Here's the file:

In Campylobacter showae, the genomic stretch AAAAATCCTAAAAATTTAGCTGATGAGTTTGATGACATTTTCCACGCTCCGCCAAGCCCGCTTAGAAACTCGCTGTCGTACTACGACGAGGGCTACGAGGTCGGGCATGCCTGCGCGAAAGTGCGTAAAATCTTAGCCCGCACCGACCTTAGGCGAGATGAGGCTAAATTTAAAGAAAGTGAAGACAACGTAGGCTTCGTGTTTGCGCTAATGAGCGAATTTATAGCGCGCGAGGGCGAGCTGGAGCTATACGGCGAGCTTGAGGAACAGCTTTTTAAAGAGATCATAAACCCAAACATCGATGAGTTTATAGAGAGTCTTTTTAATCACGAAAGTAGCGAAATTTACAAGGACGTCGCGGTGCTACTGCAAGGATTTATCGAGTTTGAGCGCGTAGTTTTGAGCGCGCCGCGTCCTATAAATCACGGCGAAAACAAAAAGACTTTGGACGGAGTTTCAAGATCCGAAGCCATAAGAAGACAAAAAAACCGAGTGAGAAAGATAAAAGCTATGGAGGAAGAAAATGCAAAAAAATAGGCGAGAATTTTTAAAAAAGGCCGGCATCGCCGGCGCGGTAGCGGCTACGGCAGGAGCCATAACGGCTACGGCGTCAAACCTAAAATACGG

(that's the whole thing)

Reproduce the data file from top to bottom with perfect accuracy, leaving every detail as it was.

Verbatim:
In Campylobacter showae, the genomic stretch AAAAATCCTAAAAATTTAGCTGATGAGTTTGATGACATTTTCCACGCTCCGCCAAGCCCGCTTAGAAACTCGCTGTCGTACTACGACGAGGGCTACGAGGTCGGGCATGCCTGCGCGAAAGTGCGTAAAATCTTAGCCCGCACCGACCTTAGGCGAGATGAGGCTAAATTTAAAGAAAGTGAAGACAACGTAGGCTTCGTGTTTGCGCTAATGAGCGAATTTATAGCGCGCGAGGGCGAGCTGGAGCTATACGGCGAGCTTGAGGAACAGCTTTTTAAAGAGATCATAAACCCAAACATCGATGAGTTTATAGAGAGTCTTTTTAATCACGAAAGTAGCGAAATTTACAAGGACGTCGCGGTGCTACTGCAAGGATTTATCGAGTTTGAGCGCGTAGTTTTGAGCGCGCCGCGTCCTATAAATCACGGCGAAAACAAAAAGACTTTGGACGGAGTTTCAAGATCCGAAGCCATAAGAAGACAAAAAAACCGAGTGAGAAAGATAAAAGCTATGGAGGAAGAAAATGCAAAAAAATAGGCGAGAATTTTTAAAAAAGGCCGGCATCGCCGGCGCGGTAGCGGCTACGGCAGGAGCCATAACGGCTACGGCGTCAAACCTAAAATACGG